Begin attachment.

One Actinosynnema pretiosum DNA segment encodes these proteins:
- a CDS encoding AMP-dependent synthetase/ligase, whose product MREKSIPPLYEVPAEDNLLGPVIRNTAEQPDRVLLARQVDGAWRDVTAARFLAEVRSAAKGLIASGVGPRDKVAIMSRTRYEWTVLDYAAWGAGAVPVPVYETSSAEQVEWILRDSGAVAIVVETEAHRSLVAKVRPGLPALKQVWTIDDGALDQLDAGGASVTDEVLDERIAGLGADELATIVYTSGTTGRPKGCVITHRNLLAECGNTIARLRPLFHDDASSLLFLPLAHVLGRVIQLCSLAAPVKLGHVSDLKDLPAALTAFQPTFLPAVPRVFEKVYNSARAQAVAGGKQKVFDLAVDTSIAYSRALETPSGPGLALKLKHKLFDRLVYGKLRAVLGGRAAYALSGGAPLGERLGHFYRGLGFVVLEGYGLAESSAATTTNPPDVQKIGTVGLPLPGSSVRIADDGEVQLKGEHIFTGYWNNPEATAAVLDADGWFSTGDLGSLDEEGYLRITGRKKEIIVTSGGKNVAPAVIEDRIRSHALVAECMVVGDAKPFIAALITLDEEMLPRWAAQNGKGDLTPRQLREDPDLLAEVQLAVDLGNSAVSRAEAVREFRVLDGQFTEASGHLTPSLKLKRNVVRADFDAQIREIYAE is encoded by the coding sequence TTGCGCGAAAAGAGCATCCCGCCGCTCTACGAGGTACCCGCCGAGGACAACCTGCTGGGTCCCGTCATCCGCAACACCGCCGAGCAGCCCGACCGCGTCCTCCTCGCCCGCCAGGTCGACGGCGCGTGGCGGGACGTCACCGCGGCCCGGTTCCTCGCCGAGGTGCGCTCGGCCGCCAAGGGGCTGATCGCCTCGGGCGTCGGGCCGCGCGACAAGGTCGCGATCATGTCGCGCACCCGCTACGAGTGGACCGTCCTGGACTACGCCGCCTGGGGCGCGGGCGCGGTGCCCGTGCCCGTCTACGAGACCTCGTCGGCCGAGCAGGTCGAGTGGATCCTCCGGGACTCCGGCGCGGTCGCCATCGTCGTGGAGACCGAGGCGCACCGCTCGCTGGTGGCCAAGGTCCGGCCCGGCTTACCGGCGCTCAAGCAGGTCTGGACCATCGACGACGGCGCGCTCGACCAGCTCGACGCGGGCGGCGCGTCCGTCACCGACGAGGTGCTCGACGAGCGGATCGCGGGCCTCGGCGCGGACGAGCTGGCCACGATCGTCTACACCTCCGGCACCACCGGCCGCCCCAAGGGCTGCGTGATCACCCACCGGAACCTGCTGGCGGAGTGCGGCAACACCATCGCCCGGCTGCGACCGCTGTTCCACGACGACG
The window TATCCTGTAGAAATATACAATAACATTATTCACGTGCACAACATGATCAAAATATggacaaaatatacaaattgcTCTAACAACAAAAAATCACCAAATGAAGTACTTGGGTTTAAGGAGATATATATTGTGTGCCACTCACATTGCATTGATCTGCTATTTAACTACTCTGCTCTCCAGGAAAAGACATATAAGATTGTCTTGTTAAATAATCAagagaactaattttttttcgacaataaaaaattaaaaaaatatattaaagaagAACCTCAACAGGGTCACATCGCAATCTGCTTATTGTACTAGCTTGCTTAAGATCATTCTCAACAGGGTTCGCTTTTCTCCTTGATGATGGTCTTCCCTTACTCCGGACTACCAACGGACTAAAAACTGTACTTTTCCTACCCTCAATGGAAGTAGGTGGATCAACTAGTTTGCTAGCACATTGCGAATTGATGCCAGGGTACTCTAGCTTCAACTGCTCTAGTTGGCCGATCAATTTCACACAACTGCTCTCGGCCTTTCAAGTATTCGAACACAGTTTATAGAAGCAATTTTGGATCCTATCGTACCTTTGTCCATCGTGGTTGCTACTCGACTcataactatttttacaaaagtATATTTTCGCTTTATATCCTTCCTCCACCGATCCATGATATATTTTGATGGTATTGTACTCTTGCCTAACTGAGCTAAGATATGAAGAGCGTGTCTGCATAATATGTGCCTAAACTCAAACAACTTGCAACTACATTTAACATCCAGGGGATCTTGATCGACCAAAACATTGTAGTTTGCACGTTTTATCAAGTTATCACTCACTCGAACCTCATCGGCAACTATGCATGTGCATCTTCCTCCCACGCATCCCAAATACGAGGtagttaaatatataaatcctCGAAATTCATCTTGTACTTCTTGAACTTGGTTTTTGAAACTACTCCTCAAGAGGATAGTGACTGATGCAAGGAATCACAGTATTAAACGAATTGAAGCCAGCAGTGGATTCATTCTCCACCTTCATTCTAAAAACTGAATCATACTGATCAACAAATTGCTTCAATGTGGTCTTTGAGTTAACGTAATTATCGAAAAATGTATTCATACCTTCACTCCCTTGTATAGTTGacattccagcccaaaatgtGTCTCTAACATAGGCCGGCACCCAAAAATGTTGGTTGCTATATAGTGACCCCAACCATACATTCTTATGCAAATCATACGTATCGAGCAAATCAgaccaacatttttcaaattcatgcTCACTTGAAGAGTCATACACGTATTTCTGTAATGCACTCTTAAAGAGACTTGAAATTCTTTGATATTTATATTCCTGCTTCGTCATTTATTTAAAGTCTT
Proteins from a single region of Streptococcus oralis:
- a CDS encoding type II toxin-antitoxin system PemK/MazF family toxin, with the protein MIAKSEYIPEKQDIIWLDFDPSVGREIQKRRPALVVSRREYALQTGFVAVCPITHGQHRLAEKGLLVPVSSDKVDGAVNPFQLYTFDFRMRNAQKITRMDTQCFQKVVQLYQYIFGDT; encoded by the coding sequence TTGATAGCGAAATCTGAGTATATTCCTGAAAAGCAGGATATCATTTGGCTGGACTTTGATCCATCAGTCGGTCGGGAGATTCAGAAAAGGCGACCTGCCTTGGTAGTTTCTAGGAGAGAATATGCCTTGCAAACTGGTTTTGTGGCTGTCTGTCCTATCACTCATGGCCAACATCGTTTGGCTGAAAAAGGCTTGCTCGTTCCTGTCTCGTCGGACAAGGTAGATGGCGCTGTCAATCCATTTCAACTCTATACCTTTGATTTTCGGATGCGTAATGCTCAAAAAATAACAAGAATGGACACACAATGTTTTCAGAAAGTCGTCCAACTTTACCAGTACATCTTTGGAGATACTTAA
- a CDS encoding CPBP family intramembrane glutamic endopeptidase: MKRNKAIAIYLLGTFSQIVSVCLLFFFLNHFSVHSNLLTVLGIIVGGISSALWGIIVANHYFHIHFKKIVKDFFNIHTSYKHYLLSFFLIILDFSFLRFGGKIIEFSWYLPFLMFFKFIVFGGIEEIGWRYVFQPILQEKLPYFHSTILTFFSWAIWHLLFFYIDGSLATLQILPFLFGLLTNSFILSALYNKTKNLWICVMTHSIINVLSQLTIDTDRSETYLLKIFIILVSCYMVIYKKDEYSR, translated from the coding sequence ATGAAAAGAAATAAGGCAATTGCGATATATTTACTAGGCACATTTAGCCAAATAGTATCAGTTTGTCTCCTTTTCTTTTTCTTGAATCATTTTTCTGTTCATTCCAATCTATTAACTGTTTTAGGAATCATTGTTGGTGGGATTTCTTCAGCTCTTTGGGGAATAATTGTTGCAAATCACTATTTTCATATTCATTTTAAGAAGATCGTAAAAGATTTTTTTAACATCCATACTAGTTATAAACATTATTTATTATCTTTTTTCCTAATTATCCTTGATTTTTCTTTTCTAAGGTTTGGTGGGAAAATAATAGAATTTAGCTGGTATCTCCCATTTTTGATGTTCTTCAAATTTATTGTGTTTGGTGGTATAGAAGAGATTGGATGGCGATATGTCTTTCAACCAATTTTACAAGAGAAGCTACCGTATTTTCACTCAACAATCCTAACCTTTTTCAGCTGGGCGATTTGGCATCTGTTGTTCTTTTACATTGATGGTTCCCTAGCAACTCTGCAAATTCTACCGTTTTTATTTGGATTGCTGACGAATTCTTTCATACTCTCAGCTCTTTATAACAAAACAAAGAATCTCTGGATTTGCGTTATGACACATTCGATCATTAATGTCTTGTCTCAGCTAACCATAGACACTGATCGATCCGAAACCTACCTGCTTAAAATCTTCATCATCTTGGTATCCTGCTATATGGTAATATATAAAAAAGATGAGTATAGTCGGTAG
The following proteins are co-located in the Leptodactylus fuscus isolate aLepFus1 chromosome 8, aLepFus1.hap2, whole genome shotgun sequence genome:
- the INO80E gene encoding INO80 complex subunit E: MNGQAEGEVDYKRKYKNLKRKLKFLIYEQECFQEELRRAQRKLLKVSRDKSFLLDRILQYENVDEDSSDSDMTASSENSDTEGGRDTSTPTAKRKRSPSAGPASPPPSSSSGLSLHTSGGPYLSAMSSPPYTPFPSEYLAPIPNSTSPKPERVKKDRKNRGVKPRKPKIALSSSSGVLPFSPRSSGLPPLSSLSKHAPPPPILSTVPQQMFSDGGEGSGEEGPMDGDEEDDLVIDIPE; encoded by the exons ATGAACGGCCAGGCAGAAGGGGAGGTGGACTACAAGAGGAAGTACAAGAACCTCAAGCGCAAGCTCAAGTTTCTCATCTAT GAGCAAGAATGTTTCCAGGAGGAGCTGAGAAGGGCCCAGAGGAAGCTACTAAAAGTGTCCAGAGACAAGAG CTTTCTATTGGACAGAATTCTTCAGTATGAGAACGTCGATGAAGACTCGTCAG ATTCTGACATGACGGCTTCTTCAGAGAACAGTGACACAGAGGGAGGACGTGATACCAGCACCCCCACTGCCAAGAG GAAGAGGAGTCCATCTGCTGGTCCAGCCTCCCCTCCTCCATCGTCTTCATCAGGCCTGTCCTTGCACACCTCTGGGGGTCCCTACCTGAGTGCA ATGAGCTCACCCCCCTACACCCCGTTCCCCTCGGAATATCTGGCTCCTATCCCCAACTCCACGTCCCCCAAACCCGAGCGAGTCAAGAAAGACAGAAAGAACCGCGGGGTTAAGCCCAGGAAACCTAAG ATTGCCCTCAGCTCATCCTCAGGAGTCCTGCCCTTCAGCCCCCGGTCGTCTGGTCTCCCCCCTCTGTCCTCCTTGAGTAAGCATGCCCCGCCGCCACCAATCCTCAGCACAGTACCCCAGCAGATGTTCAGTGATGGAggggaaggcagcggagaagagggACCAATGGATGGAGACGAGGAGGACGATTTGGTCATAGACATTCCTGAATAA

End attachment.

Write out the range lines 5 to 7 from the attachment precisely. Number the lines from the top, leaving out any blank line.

- a CDS encoding type II toxin-antitoxin system PemK/MazF family toxin, with the protein MIAKSEYIPEKQDIIWLDFDPSVGREIQKRRPALVVSRREYALQTGFVAVCPITHGQHRLAEKGLLVPVSSDKVDGAVNPFQLYTFDFRMRNAQKITRMDTQCFQKVVQLYQYIFGDT; encoded by the coding sequence TTGATAGCGAAATCTGAGTATATTCCTGAAAAGCAGGATATCATTTGGCTGGACTTTGATCCATCAGTCGGTCGGGAGATTCAGAAAAGGCGACCTGCCTTGGTAGTTTCTAGGAGAGAATATGCCTTGCAAACTGGTTTTGTGGCTGTCTGTCCTATCACTCATGGCCAACATCGTTTGGCTGAAAAAGGCTTGCTCGTTCCTGTCTCGTCGGACAAGGTAGATGGCGCTGTCAATCCATTTCAACTCTATACCTTTGATTTTCGGATGCGTAATGCTCAAAAAATAACAAGAATGGACACACAATGTTTTCAGAAAGTCGTCCAACTTTACCAGTACATCTTTGGAGATACTTAA
- a CDS encoding CPBP family intramembrane glutamic endopeptidase: MKRNKAIAIYLLGTFSQIVSVCLLFFFLNHFSVHSNLLTVLGIIVGGISSALWGIIVANHYFHIHFKKIVKDFFNIHTSYKHYLLSFFLIILDFSFLRFGGKIIEFSWYLPFLMFFKFIVFGGIEEIGWRYVFQPILQEKLPYFHSTILTFFSWAIWHLLFFYIDGSLATLQILPFLFGLLTNSFILSALYNKTKNLWICVMTHSIINVLSQLTIDTDRSETYLLKIFIILVSCYMVIYKKDEYSR, translated from the coding sequence ATGAAAAGAAATAAGGCAATTGCGATATATTTACTAGGCACATTTAGCCAAATAGTATCAGTTTGTCTCCTTTTCTTTTTCTTGAATCATTTTTCTGTTCATTCCAATCTATTAACTGTTTTAGGAATCATTGTTGGTGGGATTTCTTCAGCTCTTTGGGGAATAATTGTTGCAAATCACTATTTTCATATTCATTTTAAGAAGATCGTAAAAGATTTTTTTAACATCCATACTAGTTATAAACATTATTTATTATCTTTTTTCCTAATTATCCTTGATTTTTCTTTTCTAAGGTTTGGTGGGAAAATAATAGAATTTAGCTGGTATCTCCCATTTTTGATGTTCTTCAAATTTATTGTGTTTGGTGGTATAGAAGAGATTGGATGGCGATATGTCTTTCAACCAATTTTACAAGAGAAGCTACCGTATTTTCACTCAACAATCCTAACCTTTTTCAGCTGGGCGATTTGGCATCTGTTGTTCTTTTACATTGATGGTTCCCTAGCAACTCTGCAAATTCTACCGTTTTTATTTGGATTGCTGACGAATTCTTTCATACTCTCAGCTCTTTATAACAAAACAAAGAATCTCTGGATTTGCGTTATGACACATTCGATCATTAATGTCTTGTCTCAGCTAACCATAGACACTGATCGATCCGAAACCTACCTGCTTAAAATCTTCATCATCTTGGTATCCTGCTATATGGTAATATATAAAAAAGATGAGTATAGTCGGTAG
The following proteins are co-located in the Leptodactylus fuscus isolate aLepFus1 chromosome 8, aLepFus1.hap2, whole genome shotgun sequence genome: